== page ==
The National Response for Preventing Healthcare-Associated Infections

Data and Monitoring

Published in: Medical Care, v. 52, no. 2, suppl. 1, Feb. 2014, p. S25-S32

Posted on RAND.org on January 31, 2014

by Katherine L. Kahn, Daniel Weinberg, Kristin J. Leuschner, Elizabeth M. Gall, Sari Siegel, Peter Mendel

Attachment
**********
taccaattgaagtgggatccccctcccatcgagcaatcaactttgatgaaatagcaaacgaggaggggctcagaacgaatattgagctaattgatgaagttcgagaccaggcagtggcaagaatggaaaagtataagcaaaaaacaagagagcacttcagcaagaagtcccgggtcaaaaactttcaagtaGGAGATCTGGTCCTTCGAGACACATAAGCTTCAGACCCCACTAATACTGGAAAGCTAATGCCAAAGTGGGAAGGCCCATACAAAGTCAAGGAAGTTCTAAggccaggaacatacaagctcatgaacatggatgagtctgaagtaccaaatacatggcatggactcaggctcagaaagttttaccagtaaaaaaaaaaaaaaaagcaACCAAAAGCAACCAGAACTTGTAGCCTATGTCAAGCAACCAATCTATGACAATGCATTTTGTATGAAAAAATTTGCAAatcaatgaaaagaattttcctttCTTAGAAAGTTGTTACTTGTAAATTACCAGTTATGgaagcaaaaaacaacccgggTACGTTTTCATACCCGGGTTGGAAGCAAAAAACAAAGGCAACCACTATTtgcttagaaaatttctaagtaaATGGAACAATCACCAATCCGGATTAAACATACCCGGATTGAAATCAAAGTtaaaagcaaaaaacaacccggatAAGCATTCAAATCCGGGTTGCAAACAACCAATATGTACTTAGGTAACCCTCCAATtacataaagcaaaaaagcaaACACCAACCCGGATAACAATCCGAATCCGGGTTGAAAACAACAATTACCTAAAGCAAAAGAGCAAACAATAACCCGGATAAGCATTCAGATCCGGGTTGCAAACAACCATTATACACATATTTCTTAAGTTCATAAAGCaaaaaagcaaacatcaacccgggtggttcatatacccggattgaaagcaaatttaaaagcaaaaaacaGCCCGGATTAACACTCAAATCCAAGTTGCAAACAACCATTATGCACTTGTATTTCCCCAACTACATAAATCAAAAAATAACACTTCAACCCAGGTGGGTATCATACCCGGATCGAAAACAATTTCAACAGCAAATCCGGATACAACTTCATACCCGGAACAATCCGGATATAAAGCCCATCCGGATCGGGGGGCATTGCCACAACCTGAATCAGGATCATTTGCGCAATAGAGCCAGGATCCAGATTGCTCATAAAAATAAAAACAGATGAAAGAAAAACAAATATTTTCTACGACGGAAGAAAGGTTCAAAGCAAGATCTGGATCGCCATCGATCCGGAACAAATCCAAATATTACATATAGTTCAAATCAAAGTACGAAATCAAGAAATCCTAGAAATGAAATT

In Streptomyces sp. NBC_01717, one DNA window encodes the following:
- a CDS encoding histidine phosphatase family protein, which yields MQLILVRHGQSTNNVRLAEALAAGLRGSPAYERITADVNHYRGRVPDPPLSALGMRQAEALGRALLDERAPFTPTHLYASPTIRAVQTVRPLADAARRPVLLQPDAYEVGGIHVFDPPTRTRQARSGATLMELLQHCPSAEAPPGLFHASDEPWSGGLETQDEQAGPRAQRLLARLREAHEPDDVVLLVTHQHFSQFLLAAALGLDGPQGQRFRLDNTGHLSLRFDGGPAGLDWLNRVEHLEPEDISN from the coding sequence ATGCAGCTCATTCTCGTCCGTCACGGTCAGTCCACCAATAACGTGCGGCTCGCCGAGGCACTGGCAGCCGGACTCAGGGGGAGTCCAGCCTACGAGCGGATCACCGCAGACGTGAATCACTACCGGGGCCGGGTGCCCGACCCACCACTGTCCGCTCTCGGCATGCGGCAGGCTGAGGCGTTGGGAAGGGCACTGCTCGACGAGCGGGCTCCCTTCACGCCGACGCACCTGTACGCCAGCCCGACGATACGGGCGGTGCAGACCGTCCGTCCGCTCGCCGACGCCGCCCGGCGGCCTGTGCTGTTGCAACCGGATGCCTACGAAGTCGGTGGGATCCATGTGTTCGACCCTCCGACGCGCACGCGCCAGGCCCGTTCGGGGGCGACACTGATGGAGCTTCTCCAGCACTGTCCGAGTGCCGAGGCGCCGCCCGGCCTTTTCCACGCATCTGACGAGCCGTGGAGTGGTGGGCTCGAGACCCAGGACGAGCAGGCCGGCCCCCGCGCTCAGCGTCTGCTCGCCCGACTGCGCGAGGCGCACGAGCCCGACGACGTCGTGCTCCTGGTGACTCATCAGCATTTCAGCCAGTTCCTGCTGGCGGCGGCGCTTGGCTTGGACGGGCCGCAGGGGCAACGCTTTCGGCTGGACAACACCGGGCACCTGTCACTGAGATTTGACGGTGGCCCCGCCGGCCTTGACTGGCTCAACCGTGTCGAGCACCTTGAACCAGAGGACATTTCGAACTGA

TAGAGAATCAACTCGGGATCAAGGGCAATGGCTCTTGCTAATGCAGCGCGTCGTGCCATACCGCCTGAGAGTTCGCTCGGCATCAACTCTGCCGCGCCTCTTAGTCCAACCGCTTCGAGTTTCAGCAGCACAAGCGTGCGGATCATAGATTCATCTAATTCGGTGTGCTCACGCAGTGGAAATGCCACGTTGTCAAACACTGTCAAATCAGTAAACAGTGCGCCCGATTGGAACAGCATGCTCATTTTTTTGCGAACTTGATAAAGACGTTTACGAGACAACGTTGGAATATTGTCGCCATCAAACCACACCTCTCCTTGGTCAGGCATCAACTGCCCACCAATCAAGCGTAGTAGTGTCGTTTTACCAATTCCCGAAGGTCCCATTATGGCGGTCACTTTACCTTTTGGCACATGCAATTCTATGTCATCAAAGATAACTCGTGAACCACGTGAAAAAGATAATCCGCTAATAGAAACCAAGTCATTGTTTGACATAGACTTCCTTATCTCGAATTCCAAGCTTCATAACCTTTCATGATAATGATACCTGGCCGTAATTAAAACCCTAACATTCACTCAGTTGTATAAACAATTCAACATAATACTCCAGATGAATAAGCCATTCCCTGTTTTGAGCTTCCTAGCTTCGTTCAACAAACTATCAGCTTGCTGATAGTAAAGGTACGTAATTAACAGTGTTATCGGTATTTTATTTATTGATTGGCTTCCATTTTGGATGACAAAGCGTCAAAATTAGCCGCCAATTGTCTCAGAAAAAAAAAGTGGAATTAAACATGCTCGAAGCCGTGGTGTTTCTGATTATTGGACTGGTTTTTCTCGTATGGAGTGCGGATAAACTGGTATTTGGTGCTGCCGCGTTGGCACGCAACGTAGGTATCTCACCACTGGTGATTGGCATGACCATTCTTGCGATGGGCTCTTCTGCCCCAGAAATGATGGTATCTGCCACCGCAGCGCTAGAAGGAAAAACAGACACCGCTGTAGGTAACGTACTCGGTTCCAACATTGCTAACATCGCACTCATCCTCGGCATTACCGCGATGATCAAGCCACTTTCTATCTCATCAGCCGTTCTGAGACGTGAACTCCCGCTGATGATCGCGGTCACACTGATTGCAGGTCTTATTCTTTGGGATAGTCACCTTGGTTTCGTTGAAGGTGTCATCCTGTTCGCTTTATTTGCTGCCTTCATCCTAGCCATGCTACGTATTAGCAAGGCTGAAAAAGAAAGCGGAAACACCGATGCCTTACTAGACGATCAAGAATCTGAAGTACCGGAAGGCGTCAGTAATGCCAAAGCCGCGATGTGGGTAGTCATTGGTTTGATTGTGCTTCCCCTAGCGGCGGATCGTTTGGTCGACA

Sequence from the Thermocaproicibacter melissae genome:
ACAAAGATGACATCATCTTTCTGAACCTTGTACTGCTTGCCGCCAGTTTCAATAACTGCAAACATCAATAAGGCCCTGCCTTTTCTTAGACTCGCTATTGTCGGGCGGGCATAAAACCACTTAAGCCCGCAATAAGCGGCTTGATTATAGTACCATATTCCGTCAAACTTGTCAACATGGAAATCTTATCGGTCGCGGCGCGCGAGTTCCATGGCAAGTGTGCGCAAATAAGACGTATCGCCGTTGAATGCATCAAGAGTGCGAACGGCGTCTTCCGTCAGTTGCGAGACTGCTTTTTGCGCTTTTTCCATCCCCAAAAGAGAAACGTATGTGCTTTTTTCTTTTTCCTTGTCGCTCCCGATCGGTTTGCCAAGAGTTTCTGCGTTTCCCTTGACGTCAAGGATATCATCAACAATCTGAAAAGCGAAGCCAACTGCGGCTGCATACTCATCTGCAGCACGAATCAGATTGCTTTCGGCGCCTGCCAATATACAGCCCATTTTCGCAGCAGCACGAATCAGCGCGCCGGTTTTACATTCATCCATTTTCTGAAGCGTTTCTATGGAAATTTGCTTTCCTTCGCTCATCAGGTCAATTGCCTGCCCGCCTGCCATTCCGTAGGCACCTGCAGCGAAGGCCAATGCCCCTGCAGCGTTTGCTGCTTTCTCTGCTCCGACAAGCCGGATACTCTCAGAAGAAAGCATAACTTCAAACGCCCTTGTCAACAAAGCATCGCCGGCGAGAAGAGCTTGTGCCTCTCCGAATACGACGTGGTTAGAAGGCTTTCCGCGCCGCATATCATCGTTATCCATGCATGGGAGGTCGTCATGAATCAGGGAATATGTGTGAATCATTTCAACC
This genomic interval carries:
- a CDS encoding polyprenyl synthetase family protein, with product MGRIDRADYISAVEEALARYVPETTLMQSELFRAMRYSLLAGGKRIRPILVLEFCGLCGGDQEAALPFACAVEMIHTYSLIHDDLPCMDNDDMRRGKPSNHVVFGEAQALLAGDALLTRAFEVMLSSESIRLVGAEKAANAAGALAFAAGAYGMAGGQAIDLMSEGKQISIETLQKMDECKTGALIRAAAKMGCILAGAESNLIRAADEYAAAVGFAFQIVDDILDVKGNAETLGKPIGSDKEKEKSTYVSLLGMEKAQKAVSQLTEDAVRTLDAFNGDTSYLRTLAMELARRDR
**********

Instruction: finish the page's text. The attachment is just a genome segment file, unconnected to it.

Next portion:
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BACKGROUND: Historically, the ability to accurately track healthcare–associated infections (HAIs) was hindered due to a lack of coordination among data sources and shortcomings in individual data sources. OBJECTIVES: This paper presents the results of the evaluation of the HAI data and the monitoring component of the Action Plan, focusing on context (goals), inputs, and processes. RESEARCH DESIGN: We used the Content-Input-Process-Product framework, together with the HAI prevention system framework, to describe the transformative processes associated with data and monitoring efforts. RESULTS: Six HAI priority conditions in the 2009 Action Plan created a focus for the selection of goals and activities. Key Action Plan decisions included a phased-in data and monitoring approach, commitment to linking the selection of priority HAIs to highly visible national 5-year prevention targets, and the development of a comprehensive HAI database inventory. Remaining challenges relate to data validation, resources, and the opportunity to integrate electronic health and laboratory records with other provider data systems. CONCLUSIONS: The Action Plan's data and monitoring program has developed a sound infrastructure that builds upon technological advances and embodies a firm commitment to prioritization, coordination and alignment, accountability and incentives, stakeholder engagement, and an awareness of the need for predictable resources. With time, and adequate resources, it is likely that the investment in data-related infrastructure during the Action Plan's initial years will reap great rewards.

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